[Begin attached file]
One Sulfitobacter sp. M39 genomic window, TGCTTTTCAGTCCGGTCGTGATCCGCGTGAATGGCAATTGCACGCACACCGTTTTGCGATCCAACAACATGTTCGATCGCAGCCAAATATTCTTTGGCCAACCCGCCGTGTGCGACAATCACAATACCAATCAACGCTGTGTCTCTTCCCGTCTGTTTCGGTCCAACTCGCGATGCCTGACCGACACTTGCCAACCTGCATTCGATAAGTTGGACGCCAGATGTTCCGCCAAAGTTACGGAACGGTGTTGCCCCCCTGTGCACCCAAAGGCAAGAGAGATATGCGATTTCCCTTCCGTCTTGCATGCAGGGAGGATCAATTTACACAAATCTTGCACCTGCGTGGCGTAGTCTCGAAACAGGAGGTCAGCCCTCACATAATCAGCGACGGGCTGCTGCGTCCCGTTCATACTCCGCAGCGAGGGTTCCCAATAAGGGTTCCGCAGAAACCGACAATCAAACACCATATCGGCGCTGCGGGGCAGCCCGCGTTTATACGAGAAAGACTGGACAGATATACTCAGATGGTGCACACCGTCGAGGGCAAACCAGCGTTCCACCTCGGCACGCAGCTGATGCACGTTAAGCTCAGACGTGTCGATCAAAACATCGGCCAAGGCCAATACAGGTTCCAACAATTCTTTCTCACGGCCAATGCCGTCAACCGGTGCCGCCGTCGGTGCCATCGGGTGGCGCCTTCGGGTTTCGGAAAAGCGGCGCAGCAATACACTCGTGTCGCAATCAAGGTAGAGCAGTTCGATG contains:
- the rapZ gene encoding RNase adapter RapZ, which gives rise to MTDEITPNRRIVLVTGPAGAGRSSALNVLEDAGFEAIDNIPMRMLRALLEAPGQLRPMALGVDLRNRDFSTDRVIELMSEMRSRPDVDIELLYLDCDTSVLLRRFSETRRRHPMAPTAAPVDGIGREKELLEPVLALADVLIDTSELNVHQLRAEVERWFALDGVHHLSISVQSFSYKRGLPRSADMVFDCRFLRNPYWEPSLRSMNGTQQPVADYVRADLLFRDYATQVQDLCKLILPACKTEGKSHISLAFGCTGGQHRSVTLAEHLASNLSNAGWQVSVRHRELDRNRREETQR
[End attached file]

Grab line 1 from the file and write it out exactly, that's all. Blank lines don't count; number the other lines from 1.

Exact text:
One Sulfitobacter sp. M39 genomic window, TGCTTTTCAGTCCGGTCGTGATCCGCGTGAATGGCAATTGCACGCACACCGTTTTGCGATCCAACAACATGTTCGATCGCAGCCAAATATTCTTTGGCCAACCCGCCGTGTGCGACAATCACAATACCAATCAACGCTGTGTCTCTTCCCGTCTGTTTCGGTCCAACTCGCGATGCCTGACCGACACTTGCCAACCTGCATTCGATAAGTTGGACGCCAGATGTTCCGCCAAAGTTACGGAACGGTGTTGCCCCCCTGTGCACCCAAAGGCAAGAGAGATATGCGATTTCCCTTCCGTCTTGCATGCAGGGAGGATCAATTTACACAAATCTTGCACCTGCGTGGCGTAGTCTCGAAACAGGAGGTCAGCCCTCACATAATCAGCGACGGGCTGCTGCGTCCCGTTCATACTCCGCAGCGAGGGTTCCCAATAAGGGTTCCGCAGAAACCGACAATCAAACACCATATCGGCGCTGCGGGGCAGCCCGCGTTTATACGAGAAAGACTGGACAGATATACTCAGATGGTGCACACCGTCGAGGGCAAACCAGCGTTCCACCTCGGCACGCAGCTGATGCACGTTAAGCTCAGACGTGTCGATCAAAACATCGGCCAAGGCCAATACAGGTTCCAACAATTCTTTCTCACGGCCAATGCCGTCAACCGGTGCCGCCGTCGGTGCCATCGGGTGGCGCCTTCGGGTTTCGGAAAAGCGGCGCAGCAATACACTCGTGTCGCAATCAAGGTAGAGCAGTTCGATG contains: